Offer children and young people with autism support in developing coping strategies and accessing community services, including developing skills to access public transport, employment, and leisure facilities.

Interventions for Autism That Should Not Be Used

Do not use neurofeedback to manage speech and language problems in children and young people with autism.

Do not use auditory integration training to manage speech and language problems in children and young people with autism.

Do not use omega-3 fatty acids to manage sleep problems in children and young people with autism.

Do not use the following interventions to manage autism in any context in children and young people:

  • Secretin
  • Chelation
  • Hyperbaric oxygen therapy

Interventions for Coexisting Problems

Offer psychosocial and pharmacological interventions for the management of coexisting mental health or medical problems in children and young people with autism in line with NICE guidance for children and young people, including:

Consider the following for children and young people with autism and anxiety who have the verbal and cognitive ability to engage in a cognitive behavioural therapy (CBT) intervention:

  • Group CBT adjusted to the needs of children and young people with autism
  • Individual CBT for children and young people who find group-based activities difficult

Consider adapting the method of delivery of CBT for children and young people with autism and anxiety to include:

  • Emotion recognition training
  • Greater use of written and visual information and structured worksheets
  • A more cognitively concrete and structured approach
  • Simplified cognitive activities, for example, multiple-choice worksheets
  • Involving a parent or carer to support the implementation of the intervention, for example, involving them in therapy sessions
  • Maintaining attention by offering regular breaks
  • Incorporating the child or young person's special interests into therapy if possible

Interventions for Sleep Problems

If a child or young person with autism develops a sleep problem offer an assessment that identifies:

  • What the sleep problem is (for example, delay in falling asleep, frequent waking, unusual behaviours, breathing problems or sleepiness during the day)
  • Day and night sleep patterns, and any change to those patterns
  • Whether bedtime is regular
  • What the sleep environment is like, for example:
    • The level of background noise
    • Use of a blackout blind
    • A television or computer in the bedroom
    • Whether the child shares the room with someone
  • Presence of comorbidities especially those that feature hyperactivity or other behavioural problems
  • Levels of activity and exercise during the day
  • Possible physical illness or discomfort (for example, reflux, ear or toothache, constipation, or eczema)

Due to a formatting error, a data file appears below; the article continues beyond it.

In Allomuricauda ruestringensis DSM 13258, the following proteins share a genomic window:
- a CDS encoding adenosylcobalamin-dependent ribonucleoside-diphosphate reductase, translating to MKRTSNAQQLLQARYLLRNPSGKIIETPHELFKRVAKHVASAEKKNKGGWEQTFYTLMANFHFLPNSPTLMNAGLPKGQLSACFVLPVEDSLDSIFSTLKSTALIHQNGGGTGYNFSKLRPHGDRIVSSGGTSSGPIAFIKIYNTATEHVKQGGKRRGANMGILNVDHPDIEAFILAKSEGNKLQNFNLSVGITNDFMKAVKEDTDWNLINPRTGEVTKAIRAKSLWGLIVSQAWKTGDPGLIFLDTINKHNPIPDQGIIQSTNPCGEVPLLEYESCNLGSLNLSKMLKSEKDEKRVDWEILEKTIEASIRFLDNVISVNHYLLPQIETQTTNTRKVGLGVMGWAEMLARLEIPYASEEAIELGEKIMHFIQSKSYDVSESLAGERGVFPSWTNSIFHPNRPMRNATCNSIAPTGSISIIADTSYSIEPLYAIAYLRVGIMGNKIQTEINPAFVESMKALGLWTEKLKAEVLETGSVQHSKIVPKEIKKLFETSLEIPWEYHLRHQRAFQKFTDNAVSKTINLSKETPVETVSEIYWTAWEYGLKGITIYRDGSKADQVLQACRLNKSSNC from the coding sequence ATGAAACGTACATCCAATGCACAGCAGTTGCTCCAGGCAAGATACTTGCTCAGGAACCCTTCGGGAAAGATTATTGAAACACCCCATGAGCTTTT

• Effects of any medication
  • Any other individual factors thought to enhance or disturb sleep, such as emotional relationships or problems at school
  • The impact of sleep and behavioural problems on parents or carers and other family members

If the child or young person with autism snores loudly, chokes, or appears to stop breathing while sleeping, refer to a specialist to check for obstructive sleep apnoea.

Develop a sleep plan (this will often be a specific sleep behavioural intervention) with the parents or carers to help address the identified sleep problems and to establish a regular night-time sleep pattern. Ask the parents or carers to record the child or young person's sleep and wakefulness throughout the day and night over a 2-week period. Use this information to modify the sleep plan if necessary and review the plan regularly until a regular sleep pattern is established.

Do not use a pharmacological intervention to aid sleep unless:

  • Sleep problems persist despite following the sleep plan.
  • Sleep problems are having a negative impact on the child or young person and their family or carers.

    If a pharmacological intervention is used to aid sleep it should:

    • Only be used following consultation with a specialist paediatrician or psychiatrist with expertise in the management of autism or paediatric sleep medicine
    • Be used in conjunction with non-pharmacological interventions
    • Be regularly reviewed to evaluate the ongoing need for a pharmacological intervention and to ensure that the benefits continue to outweigh the side effects and risks

If the sleep problems continue to impact on the child or young person or their parents or carers, consider:

  • Referral to a paediatric sleep specialist and
  • Short breaks and other respite care for one night or more. Short breaks may need to be repeated regularly to ensure that parents or carers are adequately supported. Agree the frequency of breaks with them and record this in the care plan.